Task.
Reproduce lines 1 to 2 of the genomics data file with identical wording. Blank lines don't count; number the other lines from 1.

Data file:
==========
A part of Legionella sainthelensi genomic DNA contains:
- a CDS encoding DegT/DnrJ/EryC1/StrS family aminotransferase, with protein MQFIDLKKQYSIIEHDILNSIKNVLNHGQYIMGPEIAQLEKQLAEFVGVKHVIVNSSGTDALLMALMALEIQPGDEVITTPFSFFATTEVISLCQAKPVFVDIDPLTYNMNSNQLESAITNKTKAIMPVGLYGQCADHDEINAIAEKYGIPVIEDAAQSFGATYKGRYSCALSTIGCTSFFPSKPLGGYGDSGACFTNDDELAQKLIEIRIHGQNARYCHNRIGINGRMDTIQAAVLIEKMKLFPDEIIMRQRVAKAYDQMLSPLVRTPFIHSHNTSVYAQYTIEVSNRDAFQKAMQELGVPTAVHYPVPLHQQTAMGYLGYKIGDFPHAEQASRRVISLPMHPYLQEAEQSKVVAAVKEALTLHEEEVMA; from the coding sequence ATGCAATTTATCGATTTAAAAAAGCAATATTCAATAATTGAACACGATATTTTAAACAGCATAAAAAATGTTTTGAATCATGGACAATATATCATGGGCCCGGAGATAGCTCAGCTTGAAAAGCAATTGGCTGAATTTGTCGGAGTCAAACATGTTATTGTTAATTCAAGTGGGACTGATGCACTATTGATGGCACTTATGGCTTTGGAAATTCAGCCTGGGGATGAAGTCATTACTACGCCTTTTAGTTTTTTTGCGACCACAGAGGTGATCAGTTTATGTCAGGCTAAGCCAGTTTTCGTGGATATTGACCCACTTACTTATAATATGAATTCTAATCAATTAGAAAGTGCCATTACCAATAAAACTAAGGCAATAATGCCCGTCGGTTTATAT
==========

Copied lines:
A part of Legionella sainthelensi genomic DNA contains:
- a CDS encoding DegT/DnrJ/EryC1/StrS family aminotransferase, with protein MQFIDLKKQYSIIEHDILNSIKNVLNHGQYIMGPEIAQLEKQLAEFVGVKHVIVNSSGTDALLMALMALEIQPGDEVITTPFSFFATTEVISLCQAKPVFVDIDPLTYNMNSNQLESAITNKTKAIMPVGLYGQCADHDEINAIAEKYGIPVIEDAAQSFGATYKGRYSCALSTIGCTSFFPSKPLGGYGDSGACFTNDDELAQKLIEIRIHGQNARYCHNRIGINGRMDTIQAAVLIEKMKLFPDEIIMRQRVAKAYDQMLSPLVRTPFIHSHNTSVYAQYTIEVSNRDAFQKAMQELGVPTAVHYPVPLHQQTAMGYLGYKIGDFPHAEQASRRVISLPMHPYLQEAEQSKVVAAVKEALTLHEEEVMA; from the coding sequence ATGCAATTTATCGATTTAAAAAAGCAATATTCAATAATTGAACACGATATTTTAAACAGCATAAAAAATGTTTTGAATCATGGACAATATATCATGGGCCCGGAGATAGCTCAGCTTGAAAAGCAATTGGCTGAATTTGTCGGAGTCAAACATGTTATTGTTAATTCAAGTGGGACTGATGCACTATTGATGGCACTTATGGCTTTGGAAATTCAGCCTGGGGATGAAGTCATTACTACGCCTTTTAGTTTTTTTGCGACCACAGAGGTGATCAGTTTATGTCAGGCTAAGCCAGTTTTCGTGGATATTGACCCACTTACTTATAATATGAATTCTAATCAATTAGAAAGTGCCATTACCAATAAAACTAAGGCAATAATGCCCGTCGGTTTATAT